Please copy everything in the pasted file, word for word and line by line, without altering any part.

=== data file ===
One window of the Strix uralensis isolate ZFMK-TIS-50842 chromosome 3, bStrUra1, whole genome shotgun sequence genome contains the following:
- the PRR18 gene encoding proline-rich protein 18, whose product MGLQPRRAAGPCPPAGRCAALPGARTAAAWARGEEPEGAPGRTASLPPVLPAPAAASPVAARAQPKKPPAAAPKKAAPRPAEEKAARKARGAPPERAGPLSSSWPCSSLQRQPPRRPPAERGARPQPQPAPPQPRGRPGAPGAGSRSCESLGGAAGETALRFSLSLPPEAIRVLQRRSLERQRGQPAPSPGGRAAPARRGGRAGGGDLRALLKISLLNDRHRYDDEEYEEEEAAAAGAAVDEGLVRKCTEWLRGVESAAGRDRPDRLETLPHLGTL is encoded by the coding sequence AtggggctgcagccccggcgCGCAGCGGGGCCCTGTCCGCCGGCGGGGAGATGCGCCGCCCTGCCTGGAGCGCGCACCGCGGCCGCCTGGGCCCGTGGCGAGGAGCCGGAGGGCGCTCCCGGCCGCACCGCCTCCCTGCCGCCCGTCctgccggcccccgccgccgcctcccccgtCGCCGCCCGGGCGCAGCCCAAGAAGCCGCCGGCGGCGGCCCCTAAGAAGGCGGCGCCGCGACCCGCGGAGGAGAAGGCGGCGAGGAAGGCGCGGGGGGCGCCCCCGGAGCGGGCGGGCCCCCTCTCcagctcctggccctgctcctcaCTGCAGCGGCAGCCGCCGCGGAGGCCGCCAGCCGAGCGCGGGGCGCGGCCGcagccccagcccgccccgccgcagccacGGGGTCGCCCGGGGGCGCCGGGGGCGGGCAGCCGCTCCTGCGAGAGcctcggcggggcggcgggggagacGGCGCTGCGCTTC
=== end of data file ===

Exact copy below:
One window of the Strix uralensis isolate ZFMK-TIS-50842 chromosome 3, bStrUra1, whole genome shotgun sequence genome contains the following:
- the PRR18 gene encoding proline-rich protein 18, whose product MGLQPRRAAGPCPPAGRCAALPGARTAAAWARGEEPEGAPGRTASLPPVLPAPAAASPVAARAQPKKPPAAAPKKAAPRPAEEKAARKARGAPPERAGPLSSSWPCSSLQRQPPRRPPAERGARPQPQPAPPQPRGRPGAPGAGSRSCESLGGAAGETALRFSLSLPPEAIRVLQRRSLERQRGQPAPSPGGRAAPARRGGRAGGGDLRALLKISLLNDRHRYDDEEYEEEEAAAAGAAVDEGLVRKCTEWLRGVESAAGRDRPDRLETLPHLGTL is encoded by the coding sequence AtggggctgcagccccggcgCGCAGCGGGGCCCTGTCCGCCGGCGGGGAGATGCGCCGCCCTGCCTGGAGCGCGCACCGCGGCCGCCTGGGCCCGTGGCGAGGAGCCGGAGGGCGCTCCCGGCCGCACCGCCTCCCTGCCGCCCGTCctgccggcccccgccgccgcctcccccgtCGCCGCCCGGGCGCAGCCCAAGAAGCCGCCGGCGGCGGCCCCTAAGAAGGCGGCGCCGCGACCCGCGGAGGAGAAGGCGGCGAGGAAGGCGCGGGGGGCGCCCCCGGAGCGGGCGGGCCCCCTCTCcagctcctggccctgctcctcaCTGCAGCGGCAGCCGCCGCGGAGGCCGCCAGCCGAGCGCGGGGCGCGGCCGcagccccagcccgccccgccgcagccacGGGGTCGCCCGGGGGCGCCGGGGGCGGGCAGCCGCTCCTGCGAGAGcctcggcggggcggcgggggagacGGCGCTGCGCTTC